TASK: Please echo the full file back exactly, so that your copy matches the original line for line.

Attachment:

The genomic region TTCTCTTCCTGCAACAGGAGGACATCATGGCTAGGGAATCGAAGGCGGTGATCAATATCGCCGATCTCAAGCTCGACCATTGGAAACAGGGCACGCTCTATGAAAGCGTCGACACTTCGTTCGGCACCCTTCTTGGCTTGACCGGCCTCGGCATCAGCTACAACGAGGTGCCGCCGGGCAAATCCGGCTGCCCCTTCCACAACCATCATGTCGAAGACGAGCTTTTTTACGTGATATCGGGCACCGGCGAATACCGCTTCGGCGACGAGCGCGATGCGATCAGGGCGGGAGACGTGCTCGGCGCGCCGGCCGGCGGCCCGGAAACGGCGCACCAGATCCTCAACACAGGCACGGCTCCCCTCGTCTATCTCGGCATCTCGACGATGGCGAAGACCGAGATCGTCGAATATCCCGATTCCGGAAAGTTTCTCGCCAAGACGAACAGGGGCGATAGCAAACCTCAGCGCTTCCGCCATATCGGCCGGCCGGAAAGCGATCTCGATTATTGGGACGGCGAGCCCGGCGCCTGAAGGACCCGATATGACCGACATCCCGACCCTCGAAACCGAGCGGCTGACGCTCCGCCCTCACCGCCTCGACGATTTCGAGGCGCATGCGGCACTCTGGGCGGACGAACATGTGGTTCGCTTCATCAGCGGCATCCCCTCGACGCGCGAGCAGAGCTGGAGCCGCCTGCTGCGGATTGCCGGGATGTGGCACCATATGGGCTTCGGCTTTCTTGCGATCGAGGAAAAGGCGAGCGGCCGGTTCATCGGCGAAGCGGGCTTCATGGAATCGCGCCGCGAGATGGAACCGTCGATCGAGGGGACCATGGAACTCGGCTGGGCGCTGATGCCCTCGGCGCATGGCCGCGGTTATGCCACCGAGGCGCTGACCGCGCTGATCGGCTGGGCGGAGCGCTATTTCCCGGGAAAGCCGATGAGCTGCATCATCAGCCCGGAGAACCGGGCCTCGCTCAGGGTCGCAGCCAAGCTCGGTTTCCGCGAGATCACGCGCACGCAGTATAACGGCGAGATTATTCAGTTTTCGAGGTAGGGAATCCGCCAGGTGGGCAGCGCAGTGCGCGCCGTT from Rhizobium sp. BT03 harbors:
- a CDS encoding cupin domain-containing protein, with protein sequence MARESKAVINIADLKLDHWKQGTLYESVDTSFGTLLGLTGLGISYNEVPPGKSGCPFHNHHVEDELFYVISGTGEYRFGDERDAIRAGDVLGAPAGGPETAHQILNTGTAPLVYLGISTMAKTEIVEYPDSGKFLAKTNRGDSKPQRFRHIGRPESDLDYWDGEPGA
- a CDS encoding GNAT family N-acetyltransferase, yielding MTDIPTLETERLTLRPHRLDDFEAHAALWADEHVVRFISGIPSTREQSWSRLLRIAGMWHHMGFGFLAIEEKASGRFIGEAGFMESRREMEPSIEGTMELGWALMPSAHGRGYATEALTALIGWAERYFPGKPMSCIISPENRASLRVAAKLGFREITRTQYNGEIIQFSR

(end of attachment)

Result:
The genomic region TTCTCTTCCTGCAACAGGAGGACATCATGGCTAGGGAATCGAAGGCGGTGATCAATATCGCCGATCTCAAGCTCGACCATTGGAAACAGGGCACGCTCTATGAAAGCGTCGACACTTCGTTCGGCACCCTTCTTGGCTTGACCGGCCTCGGCATCAGCTACAACGAGGTGCCGCCGGGCAAATCCGGCTGCCCCTTCCACAACCATCATGTCGAAGACGAGCTTTTTTACGTGATATCGGGCACCGGCGAATACCGCTTCGGCGACGAGCGCGATGCGATCAGGGCGGGAGACGTGCTCGGCGCGCCGGCCGGCGGCCCGGAAACGGCGCACCAGATCCTCAACACAGGCACGGCTCCCCTCGTCTATCTCGGCATCTCGACGATGGCGAAGACCGAGATCGTCGAATATCCCGATTCCGGAAAGTTTCTCGCCAAGACGAACAGGGGCGATAGCAAACCTCAGCGCTTCCGCCATATCGGCCGGCCGGAAAGCGATCTCGATTATTGGGACGGCGAGCCCGGCGCCTGAAGGACCCGATATGACCGACATCCCGACCCTCGAAACCGAGCGGCTGACGCTCCGCCCTCACCGCCTCGACGATTTCGAGGCGCATGCGGCACTCTGGGCGGACGAACATGTGGTTCGCTTCATCAGCGGCATCCCCTCGACGCGCGAGCAGAGCTGGAGCCGCCTGCTGCGGATTGCCGGGATGTGGCACCATATGGGCTTCGGCTTTCTTGCGATCGAGGAAAAGGCGAGCGGCCGGTTCATCGGCGAAGCGGGCTTCATGGAATCGCGCCGCGAGATGGAACCGTCGATCGAGGGGACCATGGAACTCGGCTGGGCGCTGATGCCCTCGGCGCATGGCCGCGGTTATGCCACCGAGGCGCTGACCGCGCTGATCGGCTGGGCGGAGCGCTATTTCCCGGGAAAGCCGATGAGCTGCATCATCAGCCCGGAGAACCGGGCCTCGCTCAGGGTCGCAGCCAAGCTCGGTTTCCGCGAGATCACGCGCACGCAGTATAACGGCGAGATTATTCAGTTTTCGAGGTAGGGAATCCGCCAGGTGGGCAGCGCAGTGCGCGCCGTT from Rhizobium sp. BT03 harbors:
- a CDS encoding cupin domain-containing protein, with protein sequence MARESKAVINIADLKLDHWKQGTLYESVDTSFGTLLGLTGLGISYNEVPPGKSGCPFHNHHVEDELFYVISGTGEYRFGDERDAIRAGDVLGAPAGGPETAHQILNTGTAPLVYLGISTMAKTEIVEYPDSGKFLAKTNRGDSKPQRFRHIGRPESDLDYWDGEPGA
- a CDS encoding GNAT family N-acetyltransferase, yielding MTDIPTLETERLTLRPHRLDDFEAHAALWADEHVVRFISGIPSTREQSWSRLLRIAGMWHHMGFGFLAIEEKASGRFIGEAGFMESRREMEPSIEGTMELGWALMPSAHGRGYATEALTALIGWAERYFPGKPMSCIISPENRASLRVAAKLGFREITRTQYNGEIIQFSR